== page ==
Castle Hill motte and bailey castle, Castle Carlton


Heritage Category:
Scheduled Monument
List Entry Number:
Date first listed:
Date of most recent amendment:


Ordnance survey map of Castle Hill motte and bailey castle, Castle Carlton
© Crown Copyright and database right 2019. All rights reserved. Ordnance Survey Licence number 100024900.
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The building or site itself may lie within the boundary of more than one authority.

East Lindsey (District Authority)
National Grid Reference:
TF 39510 83596

Reasons for Designation

Motte and bailey castles are medieval fortifications introduced into Britain by the Normans. They comprised a large conical mound of earth or rubble, the motte, surmounted by a palisade and a stone or timber tower. In a majority of examples an embanked enclosure containing additional buildings, the bailey, adjoined the motte. Motte castles and motte-and-bailey castles acted as garrison forts during offensive military operations, as strongholds, and, in many cases, as aristocratic residences and as centres of local or royal administration. Built in towns, villages and open countryside, motte and bailey castles generally occupied strategic positions dominating their immediate locality and, as a result, are the most visually impressive monuments of the early post-Conquest period surviving in the modern landscape. Over 600 motte castles or motte-and-bailey castles are recorded nationally, with examples known from most regions. As one of a restricted range of recognised early post-Conquest monuments, they are particularly important for the study of Norman Britain and the development of the feudal system. Although many were occupied for only a short period of time, motte castles continued to be built and occupied from the 11th to the 13th centuries, after which they were superseded by other types of castle.

The motte and bailey castle at Castle Hill survives well as a series of earthwork and buried deposits. These remains will preserve evidence of the form of the fortifications, and the artifically raised ground will preserve evidence of land use prior to the construction of the motte. The association of the motte and bailey castle with the abandoned village of Castle Carlton contributes to an understanding of the inter-relationship of contemporary components of the medieval landscape.


The monument includes the remains of a motte and bailey castle at Castle Hill, Castle Carlton. Castle Carlton lies between South Reston and Great Carlton and was held by Ansgot of Burwell following the Norman Conquest and subsequently by Ralph de la Haye, successor to Ansgot's title. By 1157 Hugh Bardolf had acquired Carlton from Ralph de la Haye. The property was divided amongst the Bardolf family in the 13th century with Castle Carlton passing by marriage to John Meriet in 1275 and remaining in the Meriot family for another century. The motte and bailey castle dates from the 11th or 12th century and is thought to have been built either as a post-Conquest fortification of Ansgot or as a response to the turmoil of King Stephen's reign by Ralph de la Haye, an active supporter of Stephen. The motte and bailey castle was associated with the village of Castle Carlton, 350m to the north east, believed to have been established in the mid-12th century and now abandoned.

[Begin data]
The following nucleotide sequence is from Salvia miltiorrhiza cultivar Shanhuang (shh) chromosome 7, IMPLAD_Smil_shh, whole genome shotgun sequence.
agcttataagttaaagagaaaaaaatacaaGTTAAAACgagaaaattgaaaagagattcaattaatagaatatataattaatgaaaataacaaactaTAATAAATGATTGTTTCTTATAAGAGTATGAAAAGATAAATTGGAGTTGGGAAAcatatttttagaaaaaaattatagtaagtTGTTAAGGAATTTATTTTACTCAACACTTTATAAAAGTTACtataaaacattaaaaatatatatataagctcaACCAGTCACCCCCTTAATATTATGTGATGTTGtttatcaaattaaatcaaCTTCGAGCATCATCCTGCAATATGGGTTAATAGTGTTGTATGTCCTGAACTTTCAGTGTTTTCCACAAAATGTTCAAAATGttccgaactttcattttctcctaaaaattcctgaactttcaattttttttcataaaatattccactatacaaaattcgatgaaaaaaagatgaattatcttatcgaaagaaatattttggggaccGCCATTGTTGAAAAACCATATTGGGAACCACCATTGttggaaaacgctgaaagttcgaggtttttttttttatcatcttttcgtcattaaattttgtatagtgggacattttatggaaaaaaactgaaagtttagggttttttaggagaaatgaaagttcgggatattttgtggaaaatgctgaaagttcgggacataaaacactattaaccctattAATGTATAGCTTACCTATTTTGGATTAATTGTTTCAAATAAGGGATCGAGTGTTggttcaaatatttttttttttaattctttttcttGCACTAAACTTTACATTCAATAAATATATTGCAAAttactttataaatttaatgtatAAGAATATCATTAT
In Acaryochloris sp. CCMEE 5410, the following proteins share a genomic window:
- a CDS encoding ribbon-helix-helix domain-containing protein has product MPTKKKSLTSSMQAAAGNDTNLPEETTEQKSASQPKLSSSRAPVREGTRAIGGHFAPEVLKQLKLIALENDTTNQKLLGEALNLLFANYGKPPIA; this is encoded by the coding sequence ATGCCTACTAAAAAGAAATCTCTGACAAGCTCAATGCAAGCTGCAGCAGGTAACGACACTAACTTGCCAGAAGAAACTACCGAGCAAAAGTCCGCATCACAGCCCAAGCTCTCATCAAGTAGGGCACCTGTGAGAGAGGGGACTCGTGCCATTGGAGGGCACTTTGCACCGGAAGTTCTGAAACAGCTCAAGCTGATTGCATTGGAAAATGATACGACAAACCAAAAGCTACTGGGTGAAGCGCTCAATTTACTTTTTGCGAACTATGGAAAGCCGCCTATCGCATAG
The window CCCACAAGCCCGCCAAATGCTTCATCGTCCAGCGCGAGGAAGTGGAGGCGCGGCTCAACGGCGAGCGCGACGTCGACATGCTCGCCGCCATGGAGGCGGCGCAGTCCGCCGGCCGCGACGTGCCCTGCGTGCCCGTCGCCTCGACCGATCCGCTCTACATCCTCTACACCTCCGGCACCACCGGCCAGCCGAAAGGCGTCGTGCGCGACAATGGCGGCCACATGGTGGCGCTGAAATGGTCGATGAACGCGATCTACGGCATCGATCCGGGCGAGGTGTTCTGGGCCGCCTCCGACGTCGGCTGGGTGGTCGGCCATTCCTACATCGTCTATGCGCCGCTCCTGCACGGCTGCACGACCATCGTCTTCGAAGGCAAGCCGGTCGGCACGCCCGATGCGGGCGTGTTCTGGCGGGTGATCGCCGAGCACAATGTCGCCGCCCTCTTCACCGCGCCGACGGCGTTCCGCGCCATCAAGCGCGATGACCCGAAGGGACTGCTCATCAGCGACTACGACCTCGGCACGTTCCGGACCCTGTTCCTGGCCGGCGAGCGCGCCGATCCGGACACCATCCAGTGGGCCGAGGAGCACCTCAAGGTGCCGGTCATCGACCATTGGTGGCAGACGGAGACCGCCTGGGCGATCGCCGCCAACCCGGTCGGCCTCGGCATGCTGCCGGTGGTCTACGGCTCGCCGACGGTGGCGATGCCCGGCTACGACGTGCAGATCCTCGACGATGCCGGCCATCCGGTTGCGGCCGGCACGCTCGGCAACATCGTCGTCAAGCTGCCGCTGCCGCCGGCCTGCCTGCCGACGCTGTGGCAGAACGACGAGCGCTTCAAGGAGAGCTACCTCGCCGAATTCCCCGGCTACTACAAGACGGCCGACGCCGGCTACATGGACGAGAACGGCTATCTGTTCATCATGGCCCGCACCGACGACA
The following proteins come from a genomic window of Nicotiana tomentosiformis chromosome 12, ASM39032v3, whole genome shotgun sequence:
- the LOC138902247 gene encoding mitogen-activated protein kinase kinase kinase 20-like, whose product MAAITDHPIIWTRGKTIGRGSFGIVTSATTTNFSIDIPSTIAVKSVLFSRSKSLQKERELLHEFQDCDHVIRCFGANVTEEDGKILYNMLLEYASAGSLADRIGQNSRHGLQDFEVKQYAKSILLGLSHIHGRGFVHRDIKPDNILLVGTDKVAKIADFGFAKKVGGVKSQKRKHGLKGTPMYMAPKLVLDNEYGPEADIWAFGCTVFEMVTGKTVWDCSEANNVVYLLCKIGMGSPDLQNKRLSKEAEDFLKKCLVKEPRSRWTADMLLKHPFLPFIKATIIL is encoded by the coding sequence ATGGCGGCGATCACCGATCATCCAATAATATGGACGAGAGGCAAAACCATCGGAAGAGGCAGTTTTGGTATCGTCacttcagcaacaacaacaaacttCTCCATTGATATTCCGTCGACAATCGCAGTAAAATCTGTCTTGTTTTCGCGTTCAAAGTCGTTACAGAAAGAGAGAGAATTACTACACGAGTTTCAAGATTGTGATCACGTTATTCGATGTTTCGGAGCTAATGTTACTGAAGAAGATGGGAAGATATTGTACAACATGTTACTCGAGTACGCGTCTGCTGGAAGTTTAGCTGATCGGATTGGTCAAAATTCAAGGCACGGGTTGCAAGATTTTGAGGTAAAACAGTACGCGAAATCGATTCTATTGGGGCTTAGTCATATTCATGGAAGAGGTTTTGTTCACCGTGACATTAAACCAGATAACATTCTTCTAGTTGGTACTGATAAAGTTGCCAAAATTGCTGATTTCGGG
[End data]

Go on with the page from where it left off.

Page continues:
The castle takes the form of a motte and double bailey enclosed by ditches, with external banks. The motte, which is located in the north eastern part of a roughly circular ditched enclosure, is a circular mound, measuring 40m in diameter and 8m high. It has steep sides and a flattened top, measuring approximately 15m. The bailey, where domestic buildings would have been located, occupies the southern and western part of the enclosure and is surrounded by a steep sided ditch, measuring up to 12m in width which retains water in places. The bailey is lined by internal banks along the southern and western sides and is divided in two by a broad ditch, aligned east to west, with access provided between the northern and southern portions of the bailey at the western end of the ditch.

The motte, bailey, and a narrow strip of ground to the north and east of the bailey are enclosed by a ditch measuring 8m to 12m in width with a narrow funnel entrance, formed by the curve of the ditch, providing access to the bailey on the southern side of the monument.

All fences and animal pens are excluded from the scheduling, although the ground beneath them is included.

MAP EXTRACT The site of the monument is shown on the attached map extract.


The contents of this record have been generated from a legacy data system.

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Books and journals
Owen, A E B, 'Lincolnshire History and Archaeology' in Castle Carlton: The Origins Of A Medieval New Town, , Vol. 27, (1992), 17-22


This monument is scheduled under the Ancient Monuments and Archaeological Areas Act 1979 as amended as it appears to the Secretary of State to be of national importance. This entry is a copy, the original is held by the Department for Digital, Culture, Media and Sport.

End of official listing

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